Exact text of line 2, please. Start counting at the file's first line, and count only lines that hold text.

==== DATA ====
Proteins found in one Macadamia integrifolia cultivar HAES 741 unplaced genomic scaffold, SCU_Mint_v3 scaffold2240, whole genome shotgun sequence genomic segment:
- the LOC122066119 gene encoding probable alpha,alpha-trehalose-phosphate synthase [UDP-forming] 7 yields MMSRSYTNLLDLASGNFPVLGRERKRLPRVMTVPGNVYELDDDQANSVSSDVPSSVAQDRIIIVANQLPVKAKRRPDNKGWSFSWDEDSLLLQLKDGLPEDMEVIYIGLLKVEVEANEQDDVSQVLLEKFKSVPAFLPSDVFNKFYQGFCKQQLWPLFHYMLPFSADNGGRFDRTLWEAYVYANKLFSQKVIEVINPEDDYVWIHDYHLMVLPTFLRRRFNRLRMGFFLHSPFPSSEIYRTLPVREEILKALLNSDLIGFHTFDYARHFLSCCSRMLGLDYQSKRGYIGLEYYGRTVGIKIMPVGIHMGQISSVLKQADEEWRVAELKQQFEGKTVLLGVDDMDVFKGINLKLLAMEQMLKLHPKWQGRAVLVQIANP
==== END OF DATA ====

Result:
- the LOC122066119 gene encoding probable alpha,alpha-trehalose-phosphate synthase [UDP-forming] 7 yields MMSRSYTNLLDLASGNFPVLGRERKRLPRVMTVPGNVYELDDDQANSVSSDVPSSVAQDRIIIVANQLPVKAKRRPDNKGWSFSWDEDSLLLQLKDGLPEDMEVIYIGLLKVEVEANEQDDVSQVLLEKFKSVPAFLPSDVFNKFYQGFCKQQLWPLFHYMLPFSADNGGRFDRTLWEAYVYANKLFSQKVIEVINPEDDYVWIHDYHLMVLPTFLRRRFNRLRMGFFLHSPFPSSEIYRTLPVREEILKALLNSDLIGFHTFDYARHFLSCCSRMLGLDYQSKRGYIGLEYYGRTVGIKIMPVGIHMGQISSVLKQADEEWRVAELKQQFEGKTVLLGVDDMDVFKGINLKLLAMEQMLKLHPKWQGRAVLVQIANP